complaint form with a pencil

NFT-related complaints surging in China, consumer watchdog says

China’s leading consumer watchdog, the State Administration for Market Regulation, released a new report indicating a spike in consumer complaints linked to non-fungible tokens (NFT) in 2022.

The report ranged from criminal actions involving price manipulation, failure to receive products after making payments, and benign issues like high transaction fees and refund challenges. The regulator’s report serves as a precursor to World Consumer Rights Day, designed to raise consumer protection awareness.

According to the Chinese regulator, the number of NFT-related complaints rose by an astronomical 30,000% to settle at 59,700 separate complaints in 2022. In 2021, the regulator only recorded 198 complaints pertaining to digital collectibles, with the figures almost non-existent in 2020.

Several reasons have been offered to explain the surge in the number of NFT-related complaints in China, including the self-regulatory nature of the local industry. Without government control, the Chinese NFT market is steered by a coalition of tech giants united in their stance against the practice of secondary trading.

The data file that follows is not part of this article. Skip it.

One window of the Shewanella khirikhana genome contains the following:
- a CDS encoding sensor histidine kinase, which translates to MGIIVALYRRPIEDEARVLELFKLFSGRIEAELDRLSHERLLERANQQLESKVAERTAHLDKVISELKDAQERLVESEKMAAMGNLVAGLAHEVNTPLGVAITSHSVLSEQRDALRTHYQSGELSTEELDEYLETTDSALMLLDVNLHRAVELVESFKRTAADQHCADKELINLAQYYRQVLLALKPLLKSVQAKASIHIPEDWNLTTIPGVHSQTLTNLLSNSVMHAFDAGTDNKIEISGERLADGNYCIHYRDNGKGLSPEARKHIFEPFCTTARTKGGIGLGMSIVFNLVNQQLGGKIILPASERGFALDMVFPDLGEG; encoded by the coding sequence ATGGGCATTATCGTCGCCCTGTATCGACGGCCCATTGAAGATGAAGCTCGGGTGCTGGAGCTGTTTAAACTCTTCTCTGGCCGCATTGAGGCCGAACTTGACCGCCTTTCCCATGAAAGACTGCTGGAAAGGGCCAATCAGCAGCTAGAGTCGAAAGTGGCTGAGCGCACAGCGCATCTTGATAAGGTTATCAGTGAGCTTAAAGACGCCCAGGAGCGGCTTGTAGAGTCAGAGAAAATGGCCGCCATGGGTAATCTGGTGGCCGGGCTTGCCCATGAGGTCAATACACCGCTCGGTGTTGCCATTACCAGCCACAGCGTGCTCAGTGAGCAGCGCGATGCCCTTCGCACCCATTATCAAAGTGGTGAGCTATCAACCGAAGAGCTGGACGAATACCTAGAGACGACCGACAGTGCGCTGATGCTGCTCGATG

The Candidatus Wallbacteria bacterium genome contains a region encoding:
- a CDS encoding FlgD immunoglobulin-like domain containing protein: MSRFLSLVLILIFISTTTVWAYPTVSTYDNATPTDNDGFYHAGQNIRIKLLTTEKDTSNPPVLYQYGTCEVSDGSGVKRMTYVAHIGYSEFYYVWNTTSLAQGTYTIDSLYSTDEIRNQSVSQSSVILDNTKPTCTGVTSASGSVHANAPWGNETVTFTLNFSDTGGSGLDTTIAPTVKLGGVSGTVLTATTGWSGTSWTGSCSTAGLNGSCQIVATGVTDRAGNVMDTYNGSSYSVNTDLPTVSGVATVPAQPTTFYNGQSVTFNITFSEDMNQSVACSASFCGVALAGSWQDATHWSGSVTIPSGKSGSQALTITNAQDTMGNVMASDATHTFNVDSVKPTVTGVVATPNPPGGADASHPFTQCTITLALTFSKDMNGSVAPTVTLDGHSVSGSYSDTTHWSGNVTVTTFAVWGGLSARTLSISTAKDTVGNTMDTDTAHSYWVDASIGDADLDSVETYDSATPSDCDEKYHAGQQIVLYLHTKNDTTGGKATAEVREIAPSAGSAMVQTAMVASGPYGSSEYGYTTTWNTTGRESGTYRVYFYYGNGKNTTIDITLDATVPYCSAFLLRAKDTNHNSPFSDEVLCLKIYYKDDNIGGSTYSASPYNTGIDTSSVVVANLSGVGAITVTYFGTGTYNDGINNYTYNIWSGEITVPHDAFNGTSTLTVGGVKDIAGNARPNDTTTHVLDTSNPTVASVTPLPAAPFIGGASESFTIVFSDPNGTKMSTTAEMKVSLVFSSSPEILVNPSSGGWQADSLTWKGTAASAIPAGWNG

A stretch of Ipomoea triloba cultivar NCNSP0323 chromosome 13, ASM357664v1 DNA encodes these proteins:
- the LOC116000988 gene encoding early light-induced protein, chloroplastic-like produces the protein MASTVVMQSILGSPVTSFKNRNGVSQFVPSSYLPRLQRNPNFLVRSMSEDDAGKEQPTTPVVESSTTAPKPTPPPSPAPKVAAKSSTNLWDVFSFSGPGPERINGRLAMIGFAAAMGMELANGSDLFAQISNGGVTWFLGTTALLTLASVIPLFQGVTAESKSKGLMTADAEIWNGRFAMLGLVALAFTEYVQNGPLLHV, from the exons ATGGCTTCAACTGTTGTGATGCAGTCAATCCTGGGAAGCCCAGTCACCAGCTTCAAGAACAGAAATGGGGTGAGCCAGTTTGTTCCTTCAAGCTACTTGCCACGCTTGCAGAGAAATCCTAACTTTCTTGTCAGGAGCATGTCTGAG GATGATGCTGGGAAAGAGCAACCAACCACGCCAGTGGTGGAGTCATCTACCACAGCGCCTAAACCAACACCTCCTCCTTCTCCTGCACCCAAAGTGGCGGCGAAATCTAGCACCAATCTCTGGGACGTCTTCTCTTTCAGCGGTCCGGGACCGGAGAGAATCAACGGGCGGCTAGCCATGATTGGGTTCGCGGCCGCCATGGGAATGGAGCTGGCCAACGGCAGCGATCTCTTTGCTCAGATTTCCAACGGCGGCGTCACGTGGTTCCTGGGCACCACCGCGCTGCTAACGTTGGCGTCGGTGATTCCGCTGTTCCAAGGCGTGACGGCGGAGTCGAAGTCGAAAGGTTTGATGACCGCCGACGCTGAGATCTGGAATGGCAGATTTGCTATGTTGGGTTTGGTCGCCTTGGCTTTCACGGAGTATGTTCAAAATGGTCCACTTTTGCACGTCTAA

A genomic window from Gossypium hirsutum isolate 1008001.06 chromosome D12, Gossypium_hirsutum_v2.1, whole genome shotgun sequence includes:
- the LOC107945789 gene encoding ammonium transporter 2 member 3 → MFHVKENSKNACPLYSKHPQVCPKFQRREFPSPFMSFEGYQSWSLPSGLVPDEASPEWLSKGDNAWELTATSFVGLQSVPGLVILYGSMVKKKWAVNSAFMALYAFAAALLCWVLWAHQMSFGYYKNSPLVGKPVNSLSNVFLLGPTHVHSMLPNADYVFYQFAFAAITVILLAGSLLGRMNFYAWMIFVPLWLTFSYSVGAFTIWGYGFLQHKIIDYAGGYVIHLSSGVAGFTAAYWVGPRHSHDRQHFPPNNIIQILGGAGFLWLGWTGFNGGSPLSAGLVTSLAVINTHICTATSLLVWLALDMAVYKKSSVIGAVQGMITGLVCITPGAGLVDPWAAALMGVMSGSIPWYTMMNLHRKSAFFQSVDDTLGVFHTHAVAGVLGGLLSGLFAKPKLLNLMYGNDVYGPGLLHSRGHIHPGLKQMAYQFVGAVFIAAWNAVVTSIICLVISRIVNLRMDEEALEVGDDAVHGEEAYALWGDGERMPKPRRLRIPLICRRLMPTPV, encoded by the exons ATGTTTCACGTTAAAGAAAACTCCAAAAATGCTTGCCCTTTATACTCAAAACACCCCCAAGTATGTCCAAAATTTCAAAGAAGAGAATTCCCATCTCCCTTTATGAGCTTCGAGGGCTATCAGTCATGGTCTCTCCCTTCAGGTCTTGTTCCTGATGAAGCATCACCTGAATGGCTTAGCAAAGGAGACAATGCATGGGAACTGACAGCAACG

Since Chinese authorities imposed a blanket ban on digital currencies in the country, the local NFT market has grown by leaps and bounds without any limiting regulation. Considered a grey area, some policymakers have voiced their concerns over the sector, while others are keen on tapping into the economic potential of digital collectibles.

Chinese parliament member Feng Qiya is keen on establishing a semblance of regulatory control over the industry by making NFTs a main topic of discussion at the country’s most important political gathering called Two Sessions. Feng’s proposal is pining for the nationwide ban on the “financialization and securitization” of NFTs.

The recent moves are coming at a time when Huanhe, the NFT marketplace of Tencent Holdings (NASDAQ: TCTZF), is bringing down the curtains on its services following internal turmoil. Other Chinese NFT firms are migrating to Hong Kong and other jurisdictions in search of regulatory clarity to innovate and offer services to new clients.

Uncertain but still protected by the law

A recent judgment from the Hangzhou Internet Court stated that digital collectibles in China could enjoy protection under extant property laws, given their value, scarcity, tradability, and controllability characteristics.

“NFTs condense the creator’s original expression of art and have the value of related intellectual property rights,” said the court.

By virtue of the court’s decision, legal pundits have submitted that digital collectibles can be considered to be virtual assets, a decision that will lay a precedent for other courts with the same jurisdiction.

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